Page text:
How China is Grabbing Arunachal Land & Why ‘Map Should Be Redrawn’
Every year, the Chinese enter the Indian territory. They build structures to send a message.
For Arunachal Pradesh, Chinese incursions are not new. Every year, the Chinese enter the Indian territory. They build structures and write on rocks; just to send a message that the land belongs to them.
Arunachal Pradesh shares a 1,129km-long border with China. However, the Indian map comprising Arunachal Pradesh needs some verification and reconstruction, claimed Eastern Arunachal MP Tapir Gao.
Gao, who has been very vocal about raising issues regarding Chinese intrusions and border demarcation, told EastMojo, "We should not take account of Line of Actual Control (LAC), instead we should only recognise the McMahon Line."
“To be precise, we are sharing borders with Tibet, not with China,” he added.
According to a survey done by EastMojo, few areas of Arunachal Pradesh which were with India are now occupied by the Chinese and there are also some areas which are on the Indian side but the map doesn't include those areas.
Although the McMahon Line is accepted by India, neighbour China rejects it. China recognises the Line of Actual Control, which is imprecisely close to the McMahon Line.
McMahon Line, which was The McMahon Line, is the demarcation line between Tibet and the Northeast region of India proposed by British colonial administrator Sir Henry McMahon at the 1914 Simla Convention.
"In a conversation with Jaswant Singh, former Defence/Finance minister, who was serving as an Army captain in Arunachal Pradesh during 1964-66, he told me that Indian Army had eight camps beyond Ashafila and each camp had at least 5 to 8 km distance. But now, we cannot even claim Ashafila," said the MP.
Post-1962 India-China war, areas that include Ashafila, Longzu, Bisa and Maza in present Upper Subansiri district of Arunachal Pradesh was in Indian territory, but now it is with China. India’s last military camp is at New Maza, said Gao.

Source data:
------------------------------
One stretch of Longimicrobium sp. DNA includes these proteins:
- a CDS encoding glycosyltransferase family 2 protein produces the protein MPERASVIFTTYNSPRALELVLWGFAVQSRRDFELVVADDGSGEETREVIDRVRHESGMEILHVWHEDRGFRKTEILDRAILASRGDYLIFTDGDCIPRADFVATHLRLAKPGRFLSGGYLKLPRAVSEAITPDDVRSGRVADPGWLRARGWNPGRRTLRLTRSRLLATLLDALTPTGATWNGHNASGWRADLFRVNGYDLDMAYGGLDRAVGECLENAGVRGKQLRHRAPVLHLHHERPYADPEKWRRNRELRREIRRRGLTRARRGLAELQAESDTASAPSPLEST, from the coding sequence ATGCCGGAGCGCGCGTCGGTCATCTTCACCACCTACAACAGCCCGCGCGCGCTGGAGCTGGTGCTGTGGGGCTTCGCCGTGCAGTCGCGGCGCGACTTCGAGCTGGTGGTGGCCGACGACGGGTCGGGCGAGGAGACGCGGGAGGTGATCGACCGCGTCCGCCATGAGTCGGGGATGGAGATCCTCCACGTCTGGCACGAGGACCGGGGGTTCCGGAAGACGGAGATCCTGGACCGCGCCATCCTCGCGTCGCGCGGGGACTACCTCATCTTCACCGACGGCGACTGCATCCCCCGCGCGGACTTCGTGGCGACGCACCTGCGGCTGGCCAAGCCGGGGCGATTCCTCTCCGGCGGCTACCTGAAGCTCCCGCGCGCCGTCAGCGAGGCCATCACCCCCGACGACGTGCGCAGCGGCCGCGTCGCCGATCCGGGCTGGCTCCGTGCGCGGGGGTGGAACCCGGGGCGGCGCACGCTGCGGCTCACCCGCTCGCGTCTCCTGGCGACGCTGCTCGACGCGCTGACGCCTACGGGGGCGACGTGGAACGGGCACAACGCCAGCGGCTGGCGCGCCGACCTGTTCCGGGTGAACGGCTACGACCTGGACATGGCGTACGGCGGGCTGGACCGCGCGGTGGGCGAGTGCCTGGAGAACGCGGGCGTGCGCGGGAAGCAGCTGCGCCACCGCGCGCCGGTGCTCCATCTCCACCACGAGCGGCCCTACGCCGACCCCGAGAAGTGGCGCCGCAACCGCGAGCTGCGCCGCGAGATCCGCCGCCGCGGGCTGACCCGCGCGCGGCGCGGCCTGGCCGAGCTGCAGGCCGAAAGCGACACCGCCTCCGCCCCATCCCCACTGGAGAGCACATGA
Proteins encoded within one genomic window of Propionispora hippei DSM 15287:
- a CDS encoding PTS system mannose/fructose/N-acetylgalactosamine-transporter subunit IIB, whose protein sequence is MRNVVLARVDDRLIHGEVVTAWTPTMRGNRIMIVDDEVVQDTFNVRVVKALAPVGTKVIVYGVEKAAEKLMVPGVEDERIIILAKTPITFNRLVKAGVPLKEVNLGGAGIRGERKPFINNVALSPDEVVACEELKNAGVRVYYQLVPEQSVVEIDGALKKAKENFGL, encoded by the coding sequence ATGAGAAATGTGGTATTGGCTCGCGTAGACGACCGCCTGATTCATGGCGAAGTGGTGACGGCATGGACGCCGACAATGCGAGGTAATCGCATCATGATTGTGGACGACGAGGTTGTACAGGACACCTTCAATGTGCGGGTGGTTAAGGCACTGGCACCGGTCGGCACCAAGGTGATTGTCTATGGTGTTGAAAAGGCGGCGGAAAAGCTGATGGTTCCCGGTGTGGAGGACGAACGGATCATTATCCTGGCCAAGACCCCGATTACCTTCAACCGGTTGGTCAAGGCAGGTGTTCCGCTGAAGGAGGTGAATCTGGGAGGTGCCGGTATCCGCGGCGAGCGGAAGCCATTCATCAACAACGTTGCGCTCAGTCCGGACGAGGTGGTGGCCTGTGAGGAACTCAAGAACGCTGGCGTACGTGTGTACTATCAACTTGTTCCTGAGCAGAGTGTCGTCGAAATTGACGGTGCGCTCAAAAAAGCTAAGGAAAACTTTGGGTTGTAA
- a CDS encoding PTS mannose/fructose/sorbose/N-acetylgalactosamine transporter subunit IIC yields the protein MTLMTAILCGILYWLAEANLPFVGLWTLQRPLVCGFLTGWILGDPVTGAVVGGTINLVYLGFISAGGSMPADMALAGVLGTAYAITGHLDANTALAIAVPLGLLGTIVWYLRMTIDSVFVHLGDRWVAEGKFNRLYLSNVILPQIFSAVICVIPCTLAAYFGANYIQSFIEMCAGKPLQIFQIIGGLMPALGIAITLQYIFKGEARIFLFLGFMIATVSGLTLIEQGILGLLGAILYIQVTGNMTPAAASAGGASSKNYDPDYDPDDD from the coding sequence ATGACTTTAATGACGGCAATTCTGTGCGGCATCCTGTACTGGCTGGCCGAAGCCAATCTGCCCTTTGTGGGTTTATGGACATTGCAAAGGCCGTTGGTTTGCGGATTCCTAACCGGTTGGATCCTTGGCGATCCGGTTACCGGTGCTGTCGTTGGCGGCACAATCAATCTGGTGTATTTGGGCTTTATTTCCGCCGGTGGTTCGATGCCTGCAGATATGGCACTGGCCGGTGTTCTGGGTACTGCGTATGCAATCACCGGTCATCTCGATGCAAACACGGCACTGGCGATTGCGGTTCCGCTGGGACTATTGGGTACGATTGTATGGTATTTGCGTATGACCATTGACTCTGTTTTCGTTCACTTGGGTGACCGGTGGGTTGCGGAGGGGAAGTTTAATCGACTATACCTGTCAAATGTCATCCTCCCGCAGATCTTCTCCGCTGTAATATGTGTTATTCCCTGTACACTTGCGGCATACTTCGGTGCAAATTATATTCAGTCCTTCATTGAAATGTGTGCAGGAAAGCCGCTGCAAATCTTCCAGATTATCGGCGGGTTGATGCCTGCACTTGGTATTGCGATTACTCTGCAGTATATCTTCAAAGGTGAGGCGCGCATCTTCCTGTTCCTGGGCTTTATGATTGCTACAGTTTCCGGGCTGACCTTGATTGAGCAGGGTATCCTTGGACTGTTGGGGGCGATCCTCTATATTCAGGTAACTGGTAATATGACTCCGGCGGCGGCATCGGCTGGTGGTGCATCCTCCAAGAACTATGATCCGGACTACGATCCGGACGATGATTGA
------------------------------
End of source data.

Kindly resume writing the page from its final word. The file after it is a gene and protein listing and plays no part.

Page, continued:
"Sumdorong Chu Valley in Tawang district also has been captured by the Chinese PLA in 1986, when Krishnaswamy Sundarji was the chief of Indian Army," he said.
Sumdorong Chu Valley (previously in Tawang, Arunachal Pradesh) is bounded by Bhutan in the west and the Thag La ridge to the north. On 26 June 1986, the Government of India lodged a formal protest with Beijing against intrusions in this region by Chinese troops, that had occurred on 16 June.
The official Indian stance was that the Chinese troops had intruded south of the Mc Mohan Line (ML) however, Chinese officials denied any such intrusions and maintained that its troops were in a location north of the ML.
The MP also claimed that "the Fish Tail-1 and Fish Tail-2, which is in Indian territory is not being shown in the map. If we go by the map, those areas are just left out as if it belongs to China."
"We already have military camps in those areas," he said, adding, "The Indian map should be re-drawn."
Fish Tail-1 and Fish Tail-2 are in the easternmost corners of Arunachal Pradesh and road infrastructure is extremely poor. Both the areas are near Mc Mohan Line and the Fish Tail-1 is mostly a glaciated region.
For the first time, India and China had a coordinating patrolling of Fish-Tail-2 along the LAC last year in an attempt to build confidence and maintain peace along the border.
Reports of patrols from both sides crossing the borders (as per their claims), marking their presence before returning and also being face to face, challenging the other have already surfaced many a time.
Proper border demarcation is the only solution for intrusions and face-offs, said the MP.
(This article has been republished in an arrangement with East Mojo.)
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